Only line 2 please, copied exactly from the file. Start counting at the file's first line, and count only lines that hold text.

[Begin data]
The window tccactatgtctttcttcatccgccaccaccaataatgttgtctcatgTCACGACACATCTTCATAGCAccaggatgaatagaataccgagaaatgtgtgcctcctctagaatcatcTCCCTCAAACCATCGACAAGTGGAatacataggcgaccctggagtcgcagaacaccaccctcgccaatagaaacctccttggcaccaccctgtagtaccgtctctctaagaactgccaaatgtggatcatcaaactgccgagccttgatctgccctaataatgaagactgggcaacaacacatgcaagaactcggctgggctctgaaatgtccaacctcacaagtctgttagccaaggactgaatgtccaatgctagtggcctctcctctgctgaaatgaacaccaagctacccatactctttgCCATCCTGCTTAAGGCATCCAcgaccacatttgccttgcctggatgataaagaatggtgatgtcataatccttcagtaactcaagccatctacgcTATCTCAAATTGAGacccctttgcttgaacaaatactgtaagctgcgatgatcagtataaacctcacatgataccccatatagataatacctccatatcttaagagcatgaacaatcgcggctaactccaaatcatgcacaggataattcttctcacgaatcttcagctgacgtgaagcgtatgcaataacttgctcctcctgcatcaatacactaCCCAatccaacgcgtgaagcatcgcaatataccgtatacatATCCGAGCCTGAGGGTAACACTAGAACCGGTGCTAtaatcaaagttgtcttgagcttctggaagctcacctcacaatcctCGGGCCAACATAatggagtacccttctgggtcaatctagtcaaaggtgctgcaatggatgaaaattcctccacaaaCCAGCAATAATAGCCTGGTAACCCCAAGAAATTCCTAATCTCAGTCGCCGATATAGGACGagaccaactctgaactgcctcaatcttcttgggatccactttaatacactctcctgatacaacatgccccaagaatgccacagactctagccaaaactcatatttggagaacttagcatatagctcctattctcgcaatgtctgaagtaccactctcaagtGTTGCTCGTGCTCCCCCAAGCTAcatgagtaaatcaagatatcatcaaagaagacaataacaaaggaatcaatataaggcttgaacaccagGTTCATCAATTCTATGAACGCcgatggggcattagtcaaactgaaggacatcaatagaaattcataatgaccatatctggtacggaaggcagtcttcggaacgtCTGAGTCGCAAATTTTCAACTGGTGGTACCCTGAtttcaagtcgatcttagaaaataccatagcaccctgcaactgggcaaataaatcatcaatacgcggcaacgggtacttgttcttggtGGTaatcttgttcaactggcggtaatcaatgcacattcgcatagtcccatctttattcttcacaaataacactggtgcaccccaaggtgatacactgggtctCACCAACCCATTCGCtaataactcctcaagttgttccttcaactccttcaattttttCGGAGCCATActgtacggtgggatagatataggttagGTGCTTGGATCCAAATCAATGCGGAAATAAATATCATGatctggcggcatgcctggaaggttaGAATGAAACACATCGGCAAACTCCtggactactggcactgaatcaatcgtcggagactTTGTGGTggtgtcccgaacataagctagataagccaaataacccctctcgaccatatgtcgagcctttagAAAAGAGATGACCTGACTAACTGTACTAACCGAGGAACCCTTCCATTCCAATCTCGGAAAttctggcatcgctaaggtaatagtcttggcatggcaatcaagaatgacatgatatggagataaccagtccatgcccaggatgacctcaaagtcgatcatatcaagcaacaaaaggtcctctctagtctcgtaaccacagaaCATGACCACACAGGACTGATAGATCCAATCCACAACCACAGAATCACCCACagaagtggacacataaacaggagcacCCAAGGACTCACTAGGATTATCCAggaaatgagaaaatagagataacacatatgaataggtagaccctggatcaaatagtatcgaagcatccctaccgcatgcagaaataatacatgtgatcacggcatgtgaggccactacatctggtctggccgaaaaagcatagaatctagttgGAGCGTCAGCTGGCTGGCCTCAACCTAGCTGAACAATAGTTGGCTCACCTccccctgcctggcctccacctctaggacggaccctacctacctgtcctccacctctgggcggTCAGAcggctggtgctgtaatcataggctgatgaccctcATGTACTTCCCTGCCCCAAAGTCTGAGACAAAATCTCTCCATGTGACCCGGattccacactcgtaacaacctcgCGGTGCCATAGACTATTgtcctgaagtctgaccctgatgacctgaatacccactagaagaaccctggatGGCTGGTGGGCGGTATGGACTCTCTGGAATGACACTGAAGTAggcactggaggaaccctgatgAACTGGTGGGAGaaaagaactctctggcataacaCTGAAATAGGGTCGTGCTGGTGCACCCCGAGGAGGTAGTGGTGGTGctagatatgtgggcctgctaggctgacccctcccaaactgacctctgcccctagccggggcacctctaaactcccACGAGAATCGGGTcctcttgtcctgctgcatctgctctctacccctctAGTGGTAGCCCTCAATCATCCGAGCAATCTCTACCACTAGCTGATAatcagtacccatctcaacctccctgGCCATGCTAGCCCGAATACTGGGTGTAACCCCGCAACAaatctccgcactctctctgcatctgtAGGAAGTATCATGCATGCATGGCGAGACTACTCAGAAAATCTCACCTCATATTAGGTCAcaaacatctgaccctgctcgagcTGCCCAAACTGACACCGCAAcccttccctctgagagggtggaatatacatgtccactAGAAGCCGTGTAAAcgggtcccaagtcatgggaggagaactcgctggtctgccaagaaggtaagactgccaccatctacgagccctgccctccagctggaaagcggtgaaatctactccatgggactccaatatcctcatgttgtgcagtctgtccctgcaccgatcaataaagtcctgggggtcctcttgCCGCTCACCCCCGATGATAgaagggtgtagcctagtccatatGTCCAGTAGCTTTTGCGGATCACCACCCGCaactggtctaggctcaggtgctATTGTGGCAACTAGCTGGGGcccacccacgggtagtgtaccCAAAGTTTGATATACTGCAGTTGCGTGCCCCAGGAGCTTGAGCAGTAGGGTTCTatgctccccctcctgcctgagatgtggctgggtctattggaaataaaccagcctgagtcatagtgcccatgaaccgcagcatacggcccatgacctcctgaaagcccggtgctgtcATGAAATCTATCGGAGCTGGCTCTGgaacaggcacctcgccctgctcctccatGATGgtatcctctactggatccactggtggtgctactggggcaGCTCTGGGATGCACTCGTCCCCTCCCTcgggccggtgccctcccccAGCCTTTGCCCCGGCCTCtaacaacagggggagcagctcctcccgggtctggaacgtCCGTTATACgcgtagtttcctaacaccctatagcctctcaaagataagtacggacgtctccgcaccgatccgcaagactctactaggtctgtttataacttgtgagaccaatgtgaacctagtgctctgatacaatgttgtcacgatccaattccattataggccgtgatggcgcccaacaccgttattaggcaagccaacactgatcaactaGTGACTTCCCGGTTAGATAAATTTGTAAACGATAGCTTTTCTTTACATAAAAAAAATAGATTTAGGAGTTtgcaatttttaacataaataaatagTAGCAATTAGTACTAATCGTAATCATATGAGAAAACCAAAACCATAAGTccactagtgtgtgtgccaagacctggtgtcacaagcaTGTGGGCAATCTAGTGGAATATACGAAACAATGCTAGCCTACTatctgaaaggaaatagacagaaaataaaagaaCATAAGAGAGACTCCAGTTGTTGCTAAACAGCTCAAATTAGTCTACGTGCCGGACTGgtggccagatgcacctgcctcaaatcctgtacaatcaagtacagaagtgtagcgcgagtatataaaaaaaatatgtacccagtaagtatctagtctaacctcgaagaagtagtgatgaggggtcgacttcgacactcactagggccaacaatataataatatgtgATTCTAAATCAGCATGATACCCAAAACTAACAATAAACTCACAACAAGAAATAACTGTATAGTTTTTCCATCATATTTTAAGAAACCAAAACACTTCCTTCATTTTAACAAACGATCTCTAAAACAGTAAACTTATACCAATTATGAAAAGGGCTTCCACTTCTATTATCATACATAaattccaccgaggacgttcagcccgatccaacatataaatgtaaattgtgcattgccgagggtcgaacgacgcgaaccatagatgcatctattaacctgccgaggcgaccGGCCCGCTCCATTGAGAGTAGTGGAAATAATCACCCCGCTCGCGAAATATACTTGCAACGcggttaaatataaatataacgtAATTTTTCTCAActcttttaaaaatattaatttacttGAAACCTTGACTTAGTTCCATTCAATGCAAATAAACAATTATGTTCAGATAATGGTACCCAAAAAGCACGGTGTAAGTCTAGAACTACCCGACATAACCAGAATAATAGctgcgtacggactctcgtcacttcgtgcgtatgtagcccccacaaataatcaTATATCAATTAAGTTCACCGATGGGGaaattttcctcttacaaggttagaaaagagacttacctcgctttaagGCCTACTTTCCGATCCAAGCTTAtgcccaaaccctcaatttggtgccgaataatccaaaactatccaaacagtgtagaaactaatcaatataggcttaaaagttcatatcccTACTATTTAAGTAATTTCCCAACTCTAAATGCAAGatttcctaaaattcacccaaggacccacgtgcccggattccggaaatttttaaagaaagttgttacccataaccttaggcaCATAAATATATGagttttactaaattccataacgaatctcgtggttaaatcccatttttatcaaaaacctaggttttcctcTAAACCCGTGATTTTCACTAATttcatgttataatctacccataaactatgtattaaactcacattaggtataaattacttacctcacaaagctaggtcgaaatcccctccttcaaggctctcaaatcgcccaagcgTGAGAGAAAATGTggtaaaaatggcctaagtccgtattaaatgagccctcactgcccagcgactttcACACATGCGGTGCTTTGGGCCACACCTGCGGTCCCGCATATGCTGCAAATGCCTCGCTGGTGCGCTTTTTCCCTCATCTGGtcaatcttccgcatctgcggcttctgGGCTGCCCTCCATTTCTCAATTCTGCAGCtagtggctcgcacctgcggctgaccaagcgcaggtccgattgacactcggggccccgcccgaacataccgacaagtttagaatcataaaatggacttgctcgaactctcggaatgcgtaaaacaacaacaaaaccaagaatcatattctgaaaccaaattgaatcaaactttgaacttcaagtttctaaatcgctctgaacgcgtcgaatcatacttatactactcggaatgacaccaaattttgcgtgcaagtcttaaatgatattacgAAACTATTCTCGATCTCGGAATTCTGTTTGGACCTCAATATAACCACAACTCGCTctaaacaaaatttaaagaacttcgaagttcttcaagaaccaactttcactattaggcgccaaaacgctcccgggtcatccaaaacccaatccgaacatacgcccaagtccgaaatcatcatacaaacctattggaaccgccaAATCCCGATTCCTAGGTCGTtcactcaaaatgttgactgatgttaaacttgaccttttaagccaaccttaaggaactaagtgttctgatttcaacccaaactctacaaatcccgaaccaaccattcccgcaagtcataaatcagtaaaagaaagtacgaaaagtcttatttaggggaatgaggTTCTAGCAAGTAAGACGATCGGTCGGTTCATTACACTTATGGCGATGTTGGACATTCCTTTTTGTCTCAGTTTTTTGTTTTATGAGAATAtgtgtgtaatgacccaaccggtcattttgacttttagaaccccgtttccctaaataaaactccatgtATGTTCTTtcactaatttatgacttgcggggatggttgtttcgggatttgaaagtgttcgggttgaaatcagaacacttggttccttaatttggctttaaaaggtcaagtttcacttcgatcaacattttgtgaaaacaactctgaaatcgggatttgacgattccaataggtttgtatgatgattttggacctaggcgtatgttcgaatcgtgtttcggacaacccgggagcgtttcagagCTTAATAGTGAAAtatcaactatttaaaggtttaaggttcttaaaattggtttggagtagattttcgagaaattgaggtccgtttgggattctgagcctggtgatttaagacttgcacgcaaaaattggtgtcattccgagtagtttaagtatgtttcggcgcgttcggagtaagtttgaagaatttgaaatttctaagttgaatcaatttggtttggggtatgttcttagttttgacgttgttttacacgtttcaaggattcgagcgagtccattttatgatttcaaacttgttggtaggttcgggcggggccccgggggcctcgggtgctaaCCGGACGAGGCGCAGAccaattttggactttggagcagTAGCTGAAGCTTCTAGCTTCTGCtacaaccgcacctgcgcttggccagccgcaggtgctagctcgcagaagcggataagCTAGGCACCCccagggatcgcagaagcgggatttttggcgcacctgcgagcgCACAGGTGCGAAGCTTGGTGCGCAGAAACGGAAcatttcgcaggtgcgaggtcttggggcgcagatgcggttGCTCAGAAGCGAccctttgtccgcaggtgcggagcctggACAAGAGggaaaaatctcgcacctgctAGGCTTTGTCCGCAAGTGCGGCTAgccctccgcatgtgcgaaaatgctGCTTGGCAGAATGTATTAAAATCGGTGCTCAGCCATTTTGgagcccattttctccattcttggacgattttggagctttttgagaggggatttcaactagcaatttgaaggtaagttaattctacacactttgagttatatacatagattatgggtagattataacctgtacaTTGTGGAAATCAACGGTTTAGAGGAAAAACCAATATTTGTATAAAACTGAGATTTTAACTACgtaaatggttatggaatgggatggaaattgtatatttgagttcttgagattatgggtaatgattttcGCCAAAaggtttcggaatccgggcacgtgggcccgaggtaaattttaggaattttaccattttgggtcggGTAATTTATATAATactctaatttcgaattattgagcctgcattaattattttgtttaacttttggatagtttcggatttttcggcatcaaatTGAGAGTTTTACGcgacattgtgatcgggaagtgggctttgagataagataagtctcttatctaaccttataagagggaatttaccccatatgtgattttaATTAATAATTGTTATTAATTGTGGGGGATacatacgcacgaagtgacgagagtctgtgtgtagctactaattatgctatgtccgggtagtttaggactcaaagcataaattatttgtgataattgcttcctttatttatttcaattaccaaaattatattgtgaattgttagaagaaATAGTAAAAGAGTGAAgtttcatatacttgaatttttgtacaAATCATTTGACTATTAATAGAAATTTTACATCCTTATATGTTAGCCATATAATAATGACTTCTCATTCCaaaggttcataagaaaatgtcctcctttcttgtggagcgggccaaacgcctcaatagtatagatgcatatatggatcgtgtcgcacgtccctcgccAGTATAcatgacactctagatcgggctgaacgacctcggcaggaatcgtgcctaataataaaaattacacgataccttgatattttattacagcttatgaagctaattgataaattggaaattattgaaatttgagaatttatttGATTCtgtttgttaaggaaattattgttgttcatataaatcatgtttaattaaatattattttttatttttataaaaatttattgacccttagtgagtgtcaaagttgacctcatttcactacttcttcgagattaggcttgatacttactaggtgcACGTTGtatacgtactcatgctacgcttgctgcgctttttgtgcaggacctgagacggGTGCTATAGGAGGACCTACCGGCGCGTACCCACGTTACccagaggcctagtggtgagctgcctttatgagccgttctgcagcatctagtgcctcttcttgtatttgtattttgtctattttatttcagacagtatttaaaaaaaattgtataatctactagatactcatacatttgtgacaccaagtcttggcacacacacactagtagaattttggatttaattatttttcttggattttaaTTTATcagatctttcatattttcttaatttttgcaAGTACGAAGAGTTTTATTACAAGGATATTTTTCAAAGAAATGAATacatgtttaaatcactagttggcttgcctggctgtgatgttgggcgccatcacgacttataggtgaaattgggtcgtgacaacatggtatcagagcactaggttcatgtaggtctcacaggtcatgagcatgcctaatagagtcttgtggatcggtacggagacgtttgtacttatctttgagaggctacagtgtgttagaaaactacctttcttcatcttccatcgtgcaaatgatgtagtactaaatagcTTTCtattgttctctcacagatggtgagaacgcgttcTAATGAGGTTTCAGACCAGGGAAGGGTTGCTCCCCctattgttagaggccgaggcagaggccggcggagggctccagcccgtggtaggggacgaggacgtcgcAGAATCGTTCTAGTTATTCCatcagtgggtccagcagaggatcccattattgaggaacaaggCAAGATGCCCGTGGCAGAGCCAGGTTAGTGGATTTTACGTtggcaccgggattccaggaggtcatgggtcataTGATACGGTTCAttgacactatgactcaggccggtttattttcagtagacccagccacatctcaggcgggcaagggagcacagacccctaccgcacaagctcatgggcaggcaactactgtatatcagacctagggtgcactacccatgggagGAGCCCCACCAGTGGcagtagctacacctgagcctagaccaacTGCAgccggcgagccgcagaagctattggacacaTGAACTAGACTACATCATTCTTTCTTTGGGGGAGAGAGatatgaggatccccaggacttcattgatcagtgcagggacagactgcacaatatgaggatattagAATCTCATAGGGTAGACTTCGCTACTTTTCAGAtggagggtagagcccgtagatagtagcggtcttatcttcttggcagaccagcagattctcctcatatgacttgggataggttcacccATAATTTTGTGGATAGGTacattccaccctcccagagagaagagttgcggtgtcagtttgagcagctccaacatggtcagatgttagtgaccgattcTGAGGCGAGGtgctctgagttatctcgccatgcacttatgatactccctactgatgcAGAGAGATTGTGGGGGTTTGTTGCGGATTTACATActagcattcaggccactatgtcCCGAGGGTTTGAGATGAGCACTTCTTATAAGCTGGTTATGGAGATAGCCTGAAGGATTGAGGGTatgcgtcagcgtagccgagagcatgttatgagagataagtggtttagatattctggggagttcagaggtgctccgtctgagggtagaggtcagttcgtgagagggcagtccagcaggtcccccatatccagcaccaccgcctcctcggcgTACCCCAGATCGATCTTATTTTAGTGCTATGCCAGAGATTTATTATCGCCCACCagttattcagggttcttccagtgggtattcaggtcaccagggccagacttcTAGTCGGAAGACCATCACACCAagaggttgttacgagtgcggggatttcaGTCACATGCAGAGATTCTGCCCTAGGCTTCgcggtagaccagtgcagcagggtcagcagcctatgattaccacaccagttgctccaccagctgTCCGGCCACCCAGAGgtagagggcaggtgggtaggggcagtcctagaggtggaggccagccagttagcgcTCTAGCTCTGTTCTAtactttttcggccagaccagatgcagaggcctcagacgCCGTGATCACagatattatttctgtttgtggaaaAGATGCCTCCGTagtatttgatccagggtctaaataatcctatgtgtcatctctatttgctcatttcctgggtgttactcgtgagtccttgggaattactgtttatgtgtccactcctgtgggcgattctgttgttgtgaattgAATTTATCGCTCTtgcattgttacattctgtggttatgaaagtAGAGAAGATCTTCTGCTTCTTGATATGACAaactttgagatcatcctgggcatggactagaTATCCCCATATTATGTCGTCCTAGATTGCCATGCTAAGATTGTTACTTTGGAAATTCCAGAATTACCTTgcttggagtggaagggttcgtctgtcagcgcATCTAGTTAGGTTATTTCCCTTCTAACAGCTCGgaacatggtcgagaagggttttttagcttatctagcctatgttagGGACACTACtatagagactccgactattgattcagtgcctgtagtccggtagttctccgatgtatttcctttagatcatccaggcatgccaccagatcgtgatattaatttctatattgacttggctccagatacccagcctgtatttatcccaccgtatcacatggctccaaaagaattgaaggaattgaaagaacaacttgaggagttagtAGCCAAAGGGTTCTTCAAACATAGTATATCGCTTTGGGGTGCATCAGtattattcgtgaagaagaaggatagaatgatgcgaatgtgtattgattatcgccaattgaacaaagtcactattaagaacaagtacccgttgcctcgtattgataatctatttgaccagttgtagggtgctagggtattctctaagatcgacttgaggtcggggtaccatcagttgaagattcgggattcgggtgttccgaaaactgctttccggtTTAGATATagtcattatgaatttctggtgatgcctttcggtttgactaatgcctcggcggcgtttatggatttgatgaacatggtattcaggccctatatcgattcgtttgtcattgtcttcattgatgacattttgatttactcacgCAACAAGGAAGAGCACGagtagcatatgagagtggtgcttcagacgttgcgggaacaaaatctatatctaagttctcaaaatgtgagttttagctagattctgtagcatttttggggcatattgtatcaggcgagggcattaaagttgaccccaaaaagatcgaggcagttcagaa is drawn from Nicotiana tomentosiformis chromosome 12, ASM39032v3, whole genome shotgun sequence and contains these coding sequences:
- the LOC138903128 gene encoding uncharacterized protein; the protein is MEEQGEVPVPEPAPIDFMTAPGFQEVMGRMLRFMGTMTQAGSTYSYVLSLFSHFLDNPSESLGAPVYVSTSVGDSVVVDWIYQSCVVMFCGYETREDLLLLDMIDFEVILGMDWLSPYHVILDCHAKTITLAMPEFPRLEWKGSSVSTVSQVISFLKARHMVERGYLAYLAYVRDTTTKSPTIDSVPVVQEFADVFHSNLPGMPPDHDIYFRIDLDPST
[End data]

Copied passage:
- the LOC138903128 gene encoding uncharacterized protein; the protein is MEEQGEVPVPEPAPIDFMTAPGFQEVMGRMLRFMGTMTQAGSTYSYVLSLFSHFLDNPSESLGAPVYVSTSVGDSVVVDWIYQSCVVMFCGYETREDLLLLDMIDFEVILGMDWLSPYHVILDCHAKTITLAMPEFPRLEWKGSSVSTVSQVISFLKARHMVERGYLAYLAYVRDTTTKSPTIDSVPVVQEFADVFHSNLPGMPPDHDIYFRIDLDPST